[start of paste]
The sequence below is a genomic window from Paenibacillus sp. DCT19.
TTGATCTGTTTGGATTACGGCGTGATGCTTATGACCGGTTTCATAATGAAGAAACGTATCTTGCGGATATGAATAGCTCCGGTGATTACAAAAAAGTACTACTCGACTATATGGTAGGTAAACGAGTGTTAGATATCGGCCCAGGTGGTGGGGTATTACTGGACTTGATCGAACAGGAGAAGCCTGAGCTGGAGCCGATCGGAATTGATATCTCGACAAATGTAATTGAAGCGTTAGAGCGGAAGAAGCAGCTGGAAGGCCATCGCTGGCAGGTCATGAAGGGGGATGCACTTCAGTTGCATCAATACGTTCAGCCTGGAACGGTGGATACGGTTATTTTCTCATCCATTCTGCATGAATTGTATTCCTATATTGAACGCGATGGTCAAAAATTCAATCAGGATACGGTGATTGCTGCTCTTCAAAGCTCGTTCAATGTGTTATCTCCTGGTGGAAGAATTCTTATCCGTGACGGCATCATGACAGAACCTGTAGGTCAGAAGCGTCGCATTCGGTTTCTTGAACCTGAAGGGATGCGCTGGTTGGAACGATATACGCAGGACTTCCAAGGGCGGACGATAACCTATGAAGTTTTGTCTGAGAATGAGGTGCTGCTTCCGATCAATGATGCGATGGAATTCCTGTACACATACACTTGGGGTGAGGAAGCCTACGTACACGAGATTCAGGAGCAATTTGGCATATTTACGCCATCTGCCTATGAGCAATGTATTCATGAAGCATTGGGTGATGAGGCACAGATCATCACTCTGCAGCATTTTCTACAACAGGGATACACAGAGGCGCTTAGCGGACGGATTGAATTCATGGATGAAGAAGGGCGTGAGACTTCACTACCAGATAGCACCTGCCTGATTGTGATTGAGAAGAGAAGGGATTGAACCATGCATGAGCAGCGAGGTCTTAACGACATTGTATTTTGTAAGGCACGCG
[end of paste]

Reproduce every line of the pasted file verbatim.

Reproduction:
The sequence below is a genomic window from Paenibacillus sp. DCT19.
TTGATCTGTTTGGATTACGGCGTGATGCTTATGACCGGTTTCATAATGAAGAAACGTATCTTGCGGATATGAATAGCTCCGGTGATTACAAAAAAGTACTACTCGACTATATGGTAGGTAAACGAGTGTTAGATATCGGCCCAGGTGGTGGGGTATTACTGGACTTGATCGAACAGGAGAAGCCTGAGCTGGAGCCGATCGGAATTGATATCTCGACAAATGTAATTGAAGCGTTAGAGCGGAAGAAGCAGCTGGAAGGCCATCGCTGGCAGGTCATGAAGGGGGATGCACTTCAGTTGCATCAATACGTTCAGCCTGGAACGGTGGATACGGTTATTTTCTCATCCATTCTGCATGAATTGTATTCCTATATTGAACGCGATGGTCAAAAATTCAATCAGGATACGGTGATTGCTGCTCTTCAAAGCTCGTTCAATGTGTTATCTCCTGGTGGAAGAATTCTTATCCGTGACGGCATCATGACAGAACCTGTAGGTCAGAAGCGTCGCATTCGGTTTCTTGAACCTGAAGGGATGCGCTGGTTGGAACGATATACGCAGGACTTCCAAGGGCGGACGATAACCTATGAAGTTTTGTCTGAGAATGAGGTGCTGCTTCCGATCAATGATGCGATGGAATTCCTGTACACATACACTTGGGGTGAGGAAGCCTACGTACACGAGATTCAGGAGCAATTTGGCATATTTACGCCATCTGCCTATGAGCAATGTATTCATGAAGCATTGGGTGATGAGGCACAGATCATCACTCTGCAGCATTTTCTACAACAGGGATACACAGAGGCGCTTAGCGGACGGATTGAATTCATGGATGAAGAAGGGCGTGAGACTTCACTACCAGATAGCACCTGCCTGATTGTGATTGAGAAGAGAAGGGATTGAACCATGCATGAGCAGCGAGGTCTTAACGACATTGTATTTTGTAAGGCACGCG